Darren Weir finds strong support from major owner

Aug 16, 2019

Darren Weir has been lent strong and steadfast support from one of his main former owners who says he hopes the disqualified trainer returns to racing one day.

Brae Sokolski, who had about 40 horses with Weir prior to the trainer’s four-year ban for the jigger affair earlier this year, says he and several other owners will stand by Weir if he wants to make a training comeback once his disqualification expires.

Sokolski had top-line horses including Verry Elleegant, Kings Will Dream and Humidor with Weir before the trainer was thrown out of the sport.

Sokolski says he is not condoning what Weir has done or making excuses for him.

But he insists that “99 percent of Weir’s success was built on hard work and talent” and believes it is unjust that the Melbourne Cup-winning trainer’s entire legacy has been decimated.

“Obviously what he did is indefensible, I’m not here to sugar coat that,” Sokolski told Racenet.

“But what I genuinely believe is that 99 percent of Weiry’s success was built on hard work and talent.

“It wasn’t by virtue of systematic doping or anything of that nature.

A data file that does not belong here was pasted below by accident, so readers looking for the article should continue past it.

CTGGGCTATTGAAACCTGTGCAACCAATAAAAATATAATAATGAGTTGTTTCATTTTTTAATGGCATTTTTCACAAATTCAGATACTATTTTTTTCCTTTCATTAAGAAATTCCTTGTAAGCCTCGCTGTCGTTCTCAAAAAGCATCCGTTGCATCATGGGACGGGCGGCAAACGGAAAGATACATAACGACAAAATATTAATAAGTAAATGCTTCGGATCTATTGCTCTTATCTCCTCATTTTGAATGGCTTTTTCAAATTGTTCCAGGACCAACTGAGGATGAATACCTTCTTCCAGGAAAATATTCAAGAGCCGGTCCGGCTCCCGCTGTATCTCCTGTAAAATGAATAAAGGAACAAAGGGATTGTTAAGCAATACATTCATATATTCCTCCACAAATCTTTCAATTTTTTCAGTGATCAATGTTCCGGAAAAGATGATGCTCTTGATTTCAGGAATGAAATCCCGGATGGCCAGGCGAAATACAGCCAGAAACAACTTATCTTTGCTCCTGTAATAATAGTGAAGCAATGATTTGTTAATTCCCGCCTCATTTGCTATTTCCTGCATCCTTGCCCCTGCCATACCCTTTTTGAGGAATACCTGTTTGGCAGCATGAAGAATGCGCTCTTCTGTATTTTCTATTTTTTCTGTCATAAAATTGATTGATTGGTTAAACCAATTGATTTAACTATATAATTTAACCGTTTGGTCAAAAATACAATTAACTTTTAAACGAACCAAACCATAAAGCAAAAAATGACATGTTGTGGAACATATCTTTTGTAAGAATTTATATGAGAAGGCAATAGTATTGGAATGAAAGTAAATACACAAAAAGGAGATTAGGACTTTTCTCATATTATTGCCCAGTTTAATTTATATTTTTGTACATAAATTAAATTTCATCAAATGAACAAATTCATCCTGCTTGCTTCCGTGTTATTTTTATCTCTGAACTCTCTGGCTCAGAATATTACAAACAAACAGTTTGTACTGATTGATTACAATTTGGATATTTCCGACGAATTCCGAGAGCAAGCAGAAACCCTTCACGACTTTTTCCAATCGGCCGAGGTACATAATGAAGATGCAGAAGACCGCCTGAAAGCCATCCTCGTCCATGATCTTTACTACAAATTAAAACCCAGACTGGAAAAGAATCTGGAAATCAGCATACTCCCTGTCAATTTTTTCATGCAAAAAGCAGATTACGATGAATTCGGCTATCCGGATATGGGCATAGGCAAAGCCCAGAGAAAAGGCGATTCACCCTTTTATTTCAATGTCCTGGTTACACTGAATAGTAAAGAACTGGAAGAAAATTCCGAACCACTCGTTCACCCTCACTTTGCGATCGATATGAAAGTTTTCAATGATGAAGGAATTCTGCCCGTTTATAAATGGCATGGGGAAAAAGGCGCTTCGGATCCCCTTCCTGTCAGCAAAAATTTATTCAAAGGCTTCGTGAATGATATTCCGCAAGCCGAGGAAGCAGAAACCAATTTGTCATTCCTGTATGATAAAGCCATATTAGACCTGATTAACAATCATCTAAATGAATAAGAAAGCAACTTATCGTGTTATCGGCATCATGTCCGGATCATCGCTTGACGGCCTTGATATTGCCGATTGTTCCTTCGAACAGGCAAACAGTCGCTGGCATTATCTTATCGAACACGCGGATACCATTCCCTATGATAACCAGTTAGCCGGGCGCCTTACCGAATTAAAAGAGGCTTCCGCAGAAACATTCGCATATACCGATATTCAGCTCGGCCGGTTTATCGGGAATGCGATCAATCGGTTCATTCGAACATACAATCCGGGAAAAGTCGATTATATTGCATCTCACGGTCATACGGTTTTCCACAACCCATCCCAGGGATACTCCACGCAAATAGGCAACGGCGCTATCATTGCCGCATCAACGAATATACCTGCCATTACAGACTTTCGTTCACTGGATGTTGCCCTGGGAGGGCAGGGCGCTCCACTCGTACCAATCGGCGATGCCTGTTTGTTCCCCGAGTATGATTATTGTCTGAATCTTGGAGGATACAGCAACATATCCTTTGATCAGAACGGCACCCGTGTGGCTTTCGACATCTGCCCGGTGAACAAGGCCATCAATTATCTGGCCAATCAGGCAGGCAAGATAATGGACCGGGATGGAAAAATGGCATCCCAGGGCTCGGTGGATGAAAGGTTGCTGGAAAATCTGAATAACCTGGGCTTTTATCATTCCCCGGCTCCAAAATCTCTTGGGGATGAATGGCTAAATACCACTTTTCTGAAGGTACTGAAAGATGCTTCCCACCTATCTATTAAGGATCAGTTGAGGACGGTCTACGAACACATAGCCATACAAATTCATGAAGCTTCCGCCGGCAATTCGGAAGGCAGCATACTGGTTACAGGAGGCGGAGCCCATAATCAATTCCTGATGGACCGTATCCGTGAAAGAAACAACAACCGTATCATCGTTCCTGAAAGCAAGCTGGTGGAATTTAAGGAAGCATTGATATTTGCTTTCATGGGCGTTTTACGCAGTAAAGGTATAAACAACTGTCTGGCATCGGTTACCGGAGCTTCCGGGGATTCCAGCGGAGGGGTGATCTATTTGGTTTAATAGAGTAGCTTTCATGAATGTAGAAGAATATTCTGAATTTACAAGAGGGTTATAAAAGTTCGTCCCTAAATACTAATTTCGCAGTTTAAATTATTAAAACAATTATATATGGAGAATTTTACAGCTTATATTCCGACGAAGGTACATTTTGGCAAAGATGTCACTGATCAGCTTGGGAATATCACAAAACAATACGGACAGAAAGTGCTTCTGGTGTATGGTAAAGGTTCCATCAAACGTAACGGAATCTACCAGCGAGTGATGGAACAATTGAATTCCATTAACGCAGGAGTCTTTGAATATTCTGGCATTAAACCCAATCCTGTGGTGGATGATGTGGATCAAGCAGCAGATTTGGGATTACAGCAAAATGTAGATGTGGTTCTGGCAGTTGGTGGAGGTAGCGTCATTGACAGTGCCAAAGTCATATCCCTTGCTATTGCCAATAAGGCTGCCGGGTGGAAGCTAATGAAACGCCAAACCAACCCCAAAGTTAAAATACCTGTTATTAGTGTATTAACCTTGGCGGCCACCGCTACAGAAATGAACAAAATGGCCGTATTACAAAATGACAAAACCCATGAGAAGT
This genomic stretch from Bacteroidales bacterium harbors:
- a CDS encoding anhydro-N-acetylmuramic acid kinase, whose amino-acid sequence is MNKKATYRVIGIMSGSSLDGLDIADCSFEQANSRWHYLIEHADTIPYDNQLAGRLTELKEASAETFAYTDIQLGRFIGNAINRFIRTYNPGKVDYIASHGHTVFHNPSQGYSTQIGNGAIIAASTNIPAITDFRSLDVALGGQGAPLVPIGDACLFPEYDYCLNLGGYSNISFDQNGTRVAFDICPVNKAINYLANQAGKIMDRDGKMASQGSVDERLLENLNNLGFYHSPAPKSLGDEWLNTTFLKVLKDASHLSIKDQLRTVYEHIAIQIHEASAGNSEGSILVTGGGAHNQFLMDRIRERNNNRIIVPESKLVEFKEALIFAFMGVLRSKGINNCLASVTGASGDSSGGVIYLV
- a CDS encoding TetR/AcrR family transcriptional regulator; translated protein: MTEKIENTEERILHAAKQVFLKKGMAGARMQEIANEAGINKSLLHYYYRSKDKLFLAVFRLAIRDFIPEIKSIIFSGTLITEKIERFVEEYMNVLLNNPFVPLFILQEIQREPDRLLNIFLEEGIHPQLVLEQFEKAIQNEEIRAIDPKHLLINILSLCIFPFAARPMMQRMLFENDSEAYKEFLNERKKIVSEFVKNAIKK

“He has certainly brought it on himself but I think it’s sad and an utter travesty his entire legacy has been tainted.”

Sokolski hopes that Weir does return to training at some stage in the future even though there is a long road ahead.

“I’m very hopeful he will return to training one day in the future,” Sokolski said.

“One thing he knows is the owners who are close to him will support him if he returns.

“But it is a long, long tunnel and I think at this point it’s hard for him to see that light.

“I think it’s a huge loss to the industry, both in terms of losing a horseman of his talent and also someone with his magnetic personality.”

As a police probe into Weir continues, Sokolski says he remains in touch with Weir and intermittently checks on his welfare.

“First and foremost when it happened, and what remains my main concern with the whole saga, is Weiry’s state of mind and mental health,” he said.

“Irrespective of him breaking the rules, you stand by your mates.

“He has always been a rather introverted person but now he has become more reclusive.

“I certainly feel he deserves another chance and I have no compunction in declaring my support for him should he one day return to racing.”